When politicians call, answer the door

If a municipal candidate visits your house, ask him or her some questions about the future of your community

With mayoral and council candidates now lining up at your front door seeking your vote on Nov. 19, it’s crucial that you maximize the brief audience you have with someone who may one day shape your community.

Instead of just shaking their hand and taking the information leaflet they are handing out about themselves – or even worse, not answering your door – do yourself, your neighbours and your community a favour by asking that candidate, or their campaigning team member, how they would address your concerns.

That up-close-and-personal audience only comes once every three years at the municipal level – that is, if you don’t come to council meetings or municipal open houses.

See this as your time to shine. Elections should be about voters’ needs and not just about “hiring” someone to serve at municipal hall.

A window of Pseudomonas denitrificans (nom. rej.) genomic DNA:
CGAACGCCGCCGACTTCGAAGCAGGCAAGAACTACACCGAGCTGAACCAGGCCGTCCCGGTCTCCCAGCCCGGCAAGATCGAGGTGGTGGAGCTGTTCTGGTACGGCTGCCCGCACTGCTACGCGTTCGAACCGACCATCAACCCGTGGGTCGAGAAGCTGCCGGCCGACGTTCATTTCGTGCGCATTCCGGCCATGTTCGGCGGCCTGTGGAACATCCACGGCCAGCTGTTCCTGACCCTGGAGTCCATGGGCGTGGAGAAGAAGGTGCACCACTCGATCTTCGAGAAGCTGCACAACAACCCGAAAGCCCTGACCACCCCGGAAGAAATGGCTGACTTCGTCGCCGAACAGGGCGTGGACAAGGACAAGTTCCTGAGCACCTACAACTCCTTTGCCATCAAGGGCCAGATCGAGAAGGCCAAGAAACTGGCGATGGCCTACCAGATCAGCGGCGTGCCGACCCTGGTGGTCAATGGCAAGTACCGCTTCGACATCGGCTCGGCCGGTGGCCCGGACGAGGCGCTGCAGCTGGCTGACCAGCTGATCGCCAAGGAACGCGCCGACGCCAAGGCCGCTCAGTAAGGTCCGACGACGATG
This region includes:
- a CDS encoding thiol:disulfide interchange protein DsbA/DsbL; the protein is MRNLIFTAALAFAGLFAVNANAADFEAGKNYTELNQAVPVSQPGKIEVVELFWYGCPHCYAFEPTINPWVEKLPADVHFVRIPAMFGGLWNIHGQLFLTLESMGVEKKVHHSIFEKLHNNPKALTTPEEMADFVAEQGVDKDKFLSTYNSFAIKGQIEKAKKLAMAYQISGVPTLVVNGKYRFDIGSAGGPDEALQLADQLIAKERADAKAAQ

That, albeit brief, encounter does not replace the impact you can have by attending council meetings where you can air your constructive opinions.

But if you’re reticent to speak publicly, please open your door to candidates. Just letting them know what you value is critical for them to do their jobs effectively.

And the experience allows you to take a more proactive approach to shopping through, in some cases, a long list of candidates who want the job of representing you.

In Victoria’s case there are four mayoral candidates, as well as 20 people competing for eight council spots.

If you missed the candidates at your door, it’s not too late to connect with them. Many are on Twitter, Facebook or have websites and blogs, and you can write them an email.

Better yet, set aside some time to attend an all-candidates meeting in your community. In Victoria, there are several trade-show-like meetings where voters can make the rounds meeting candidates.

There are other moderated meetings scheduled throughout the Capital Region at which candidates are asked questions before a large audience.

So, whether candidates come to your door or you have to go to theirs, the opportunity – however brief – will allow you to wield your voting pencil with more confidence.

Erin McCracken is a reporter with the Victoria News.

emccracken@vicnews.com

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